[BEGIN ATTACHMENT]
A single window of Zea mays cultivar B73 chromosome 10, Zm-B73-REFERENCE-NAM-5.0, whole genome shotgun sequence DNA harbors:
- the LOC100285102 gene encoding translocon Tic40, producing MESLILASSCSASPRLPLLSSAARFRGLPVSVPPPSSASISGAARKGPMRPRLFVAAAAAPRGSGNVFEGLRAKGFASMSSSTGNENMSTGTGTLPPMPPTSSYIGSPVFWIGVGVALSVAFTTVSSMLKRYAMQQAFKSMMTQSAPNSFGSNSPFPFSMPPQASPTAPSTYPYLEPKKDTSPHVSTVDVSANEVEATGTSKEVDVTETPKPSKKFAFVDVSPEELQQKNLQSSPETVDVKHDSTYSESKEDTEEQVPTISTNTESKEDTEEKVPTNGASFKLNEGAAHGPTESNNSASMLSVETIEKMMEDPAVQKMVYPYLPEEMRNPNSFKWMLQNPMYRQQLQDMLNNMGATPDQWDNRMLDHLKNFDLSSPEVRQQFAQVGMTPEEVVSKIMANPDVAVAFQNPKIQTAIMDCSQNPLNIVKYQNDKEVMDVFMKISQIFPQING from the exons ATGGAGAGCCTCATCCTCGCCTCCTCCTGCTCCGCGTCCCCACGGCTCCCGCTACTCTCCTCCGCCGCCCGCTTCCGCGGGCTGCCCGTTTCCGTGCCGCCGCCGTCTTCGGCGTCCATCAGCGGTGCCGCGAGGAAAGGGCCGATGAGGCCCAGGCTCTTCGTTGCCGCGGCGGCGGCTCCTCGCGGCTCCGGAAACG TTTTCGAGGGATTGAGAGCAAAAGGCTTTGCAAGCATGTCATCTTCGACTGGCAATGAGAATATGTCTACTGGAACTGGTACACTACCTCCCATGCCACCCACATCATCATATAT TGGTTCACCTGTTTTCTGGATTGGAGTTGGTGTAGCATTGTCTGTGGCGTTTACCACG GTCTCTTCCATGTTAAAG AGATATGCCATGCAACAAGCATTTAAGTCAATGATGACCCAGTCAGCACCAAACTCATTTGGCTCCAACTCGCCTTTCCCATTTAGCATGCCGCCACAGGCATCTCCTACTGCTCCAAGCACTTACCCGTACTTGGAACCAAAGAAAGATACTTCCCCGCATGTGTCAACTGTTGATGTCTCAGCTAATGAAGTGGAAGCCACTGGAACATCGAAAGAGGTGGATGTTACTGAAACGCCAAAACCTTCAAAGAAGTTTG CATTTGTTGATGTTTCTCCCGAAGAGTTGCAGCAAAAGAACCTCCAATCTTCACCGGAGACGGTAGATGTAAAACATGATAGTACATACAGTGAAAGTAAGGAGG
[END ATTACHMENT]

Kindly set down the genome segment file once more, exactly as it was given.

A single window of Zea mays cultivar B73 chromosome 10, Zm-B73-REFERENCE-NAM-5.0, whole genome shotgun sequence DNA harbors:
- the LOC100285102 gene encoding translocon Tic40, producing MESLILASSCSASPRLPLLSSAARFRGLPVSVPPPSSASISGAARKGPMRPRLFVAAAAAPRGSGNVFEGLRAKGFASMSSSTGNENMSTGTGTLPPMPPTSSYIGSPVFWIGVGVALSVAFTTVSSMLKRYAMQQAFKSMMTQSAPNSFGSNSPFPFSMPPQASPTAPSTYPYLEPKKDTSPHVSTVDVSANEVEATGTSKEVDVTETPKPSKKFAFVDVSPEELQQKNLQSSPETVDVKHDSTYSESKEDTEEQVPTISTNTESKEDTEEKVPTNGASFKLNEGAAHGPTESNNSASMLSVETIEKMMEDPAVQKMVYPYLPEEMRNPNSFKWMLQNPMYRQQLQDMLNNMGATPDQWDNRMLDHLKNFDLSSPEVRQQFAQVGMTPEEVVSKIMANPDVAVAFQNPKIQTAIMDCSQNPLNIVKYQNDKEVMDVFMKISQIFPQING from the exons ATGGAGAGCCTCATCCTCGCCTCCTCCTGCTCCGCGTCCCCACGGCTCCCGCTACTCTCCTCCGCCGCCCGCTTCCGCGGGCTGCCCGTTTCCGTGCCGCCGCCGTCTTCGGCGTCCATCAGCGGTGCCGCGAGGAAAGGGCCGATGAGGCCCAGGCTCTTCGTTGCCGCGGCGGCGGCTCCTCGCGGCTCCGGAAACG TTTTCGAGGGATTGAGAGCAAAAGGCTTTGCAAGCATGTCATCTTCGACTGGCAATGAGAATATGTCTACTGGAACTGGTACACTACCTCCCATGCCACCCACATCATCATATAT TGGTTCACCTGTTTTCTGGATTGGAGTTGGTGTAGCATTGTCTGTGGCGTTTACCACG GTCTCTTCCATGTTAAAG AGATATGCCATGCAACAAGCATTTAAGTCAATGATGACCCAGTCAGCACCAAACTCATTTGGCTCCAACTCGCCTTTCCCATTTAGCATGCCGCCACAGGCATCTCCTACTGCTCCAAGCACTTACCCGTACTTGGAACCAAAGAAAGATACTTCCCCGCATGTGTCAACTGTTGATGTCTCAGCTAATGAAGTGGAAGCCACTGGAACATCGAAAGAGGTGGATGTTACTGAAACGCCAAAACCTTCAAAGAAGTTTG CATTTGTTGATGTTTCTCCCGAAGAGTTGCAGCAAAAGAACCTCCAATCTTCACCGGAGACGGTAGATGTAAAACATGATAGTACATACAGTGAAAGTAAGGAGG